Paula Lefkowitz, Temple Chaverim, Plainview, NY, demonstrates and explains one of her favorite recipes from her grandmother – Apple Cake.
Many have a custom of avoiding nuts on their Rosh Hashanah menu. Be aware that nuts in this delicious apple cake can be omitted from this recipe without sacrificing flavor.
From OU.org: “It is customary to avoid eating nuts on Rosh Hashanah, mainly because the gematria (numeric value) of the Hebrew word for "nut," "egoz" is the same as that for the Hebrew word for "sin," "chet.".
From Pepperidge Farm Puff Pastry, a new twist on Chocolate Peanut Butter Cups. When you combine chocolate, marshmallow, peanut butter and puff pastry, you know you're in for something decadently delicious.
1/2 of a 17.3-ounce package Pepperidge Farm® Puff Pastry Sheets (1 sheet), thawed 6 tablespoons creamy peanut butter 1 bar (4 ounces) sweet baking chocolate, broken into 18 squares 2/3 cup miniature marshmallow flour for rolling
Take out a package of Pepperidge Farm® Puff Pastry Sheets and remove one from the box. Let it thaw on the counter for 40 minutes - or overnight in the fridge. Return the second to the freezer.
Preheat the oven to 400°F.
Lightly flour your surface and unfold one pastry sheet. Roll the pastry sheet into an 18x9-inch rectangle. Cut the pastry into 18 (3-inch) squares.
Press the pastry squares into 18 (2 1/2-inch) muffin-pan cups.
Spoon one teaspoon of peanut butter into each pastry cup. Top each dollop with a square of chocolate. Top the chocolate with 3 mini-marshmallows.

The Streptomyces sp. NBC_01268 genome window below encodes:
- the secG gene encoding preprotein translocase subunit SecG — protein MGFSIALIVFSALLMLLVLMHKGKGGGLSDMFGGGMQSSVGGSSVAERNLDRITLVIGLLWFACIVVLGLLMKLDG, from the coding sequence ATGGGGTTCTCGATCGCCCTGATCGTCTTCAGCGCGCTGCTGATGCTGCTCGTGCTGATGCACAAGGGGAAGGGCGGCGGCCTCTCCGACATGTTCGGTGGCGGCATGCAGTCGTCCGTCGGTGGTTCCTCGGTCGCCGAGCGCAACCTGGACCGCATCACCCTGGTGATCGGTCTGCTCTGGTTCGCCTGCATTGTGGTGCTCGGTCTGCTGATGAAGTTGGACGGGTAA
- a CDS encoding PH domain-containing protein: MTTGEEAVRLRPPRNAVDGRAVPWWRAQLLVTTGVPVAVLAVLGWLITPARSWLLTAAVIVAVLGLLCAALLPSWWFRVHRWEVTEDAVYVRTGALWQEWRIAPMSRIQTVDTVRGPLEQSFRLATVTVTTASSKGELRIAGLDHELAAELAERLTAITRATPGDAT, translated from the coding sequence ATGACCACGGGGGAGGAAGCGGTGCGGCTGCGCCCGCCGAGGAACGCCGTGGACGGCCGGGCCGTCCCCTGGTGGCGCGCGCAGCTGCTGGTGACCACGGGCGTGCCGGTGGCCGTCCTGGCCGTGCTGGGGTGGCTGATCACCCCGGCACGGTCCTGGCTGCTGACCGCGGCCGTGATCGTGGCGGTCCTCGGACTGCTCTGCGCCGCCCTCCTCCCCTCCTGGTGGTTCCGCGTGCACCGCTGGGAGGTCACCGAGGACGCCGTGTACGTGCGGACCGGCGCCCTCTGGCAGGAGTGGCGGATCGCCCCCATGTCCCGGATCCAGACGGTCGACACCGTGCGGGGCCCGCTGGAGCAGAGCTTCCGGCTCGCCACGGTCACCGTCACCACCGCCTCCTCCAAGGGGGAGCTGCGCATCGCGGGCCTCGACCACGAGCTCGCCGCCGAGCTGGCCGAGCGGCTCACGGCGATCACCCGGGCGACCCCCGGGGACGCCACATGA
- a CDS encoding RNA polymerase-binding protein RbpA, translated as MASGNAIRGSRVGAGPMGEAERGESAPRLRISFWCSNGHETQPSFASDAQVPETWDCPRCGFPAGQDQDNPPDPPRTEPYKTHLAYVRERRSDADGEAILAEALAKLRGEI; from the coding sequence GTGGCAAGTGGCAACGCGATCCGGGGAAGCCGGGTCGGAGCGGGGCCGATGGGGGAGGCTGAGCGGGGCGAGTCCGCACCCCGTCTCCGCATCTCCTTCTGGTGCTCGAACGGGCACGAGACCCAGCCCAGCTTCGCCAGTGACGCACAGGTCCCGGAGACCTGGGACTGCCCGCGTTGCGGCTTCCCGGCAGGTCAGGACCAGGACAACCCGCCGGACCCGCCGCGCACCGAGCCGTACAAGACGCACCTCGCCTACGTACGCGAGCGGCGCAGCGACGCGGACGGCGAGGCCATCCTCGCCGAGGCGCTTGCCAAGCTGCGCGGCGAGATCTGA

Bake the cups for 10 minutes or until the pastries are golden brown.
Let the pastries cool in the pan on a wire rack for 10 minutes before serving.
Makes: 18 Pieces
KosherEye Note: We suggest kosher miniature marshmallows such as Elyon brand. For parve peanut butter cups, we suggest using dairy free chocolates such as Alprose or Schmerling semi-sweet chocolate bars.
Rouxbe.com, shows the home cook how to make Tzatziki -- a Greek Yogurt dip that is a creamy combination of cucumber, garlic, fresh herbs and yogurt.
3 tablespoons onion 1 garlic clove 3 tablespoons fresh dill 3 tablespoons fresh mint 1 cup cucumber 2 cups thick, plain yogurt 1/2 teaspoon kosher salt 1/4 teaspoon freshly ground black pepper
To start, roughly chop the onion, garlic and fresh herbs. Peel cucumber, remove the seeds and roughly chop.
Purée the garlic and onions in a food processor. Add the cucumber and herbs and pulse just a few times. Strain the cucumber mixture.
Once strained, add the cucumber mixture to the yogurt and season with the salt and pepper. Mix together and serve.
Tzatziki can be made a few hours ahead of time. This allows the flavors to blend together. Make Tzatziki with thick, Greek yogurt, because the better the yogurt the better the Tzatziki will be. Try to find one that is at least 8 to 10% M.F.(milk fat).
Why wait days, or even weeks, for herbs to dry the old–fashioned way? Rebeccah Marsters, America's Test Kitchen, demonstrates the microwave method, which takes just minutes to turn fresh herbs into dried.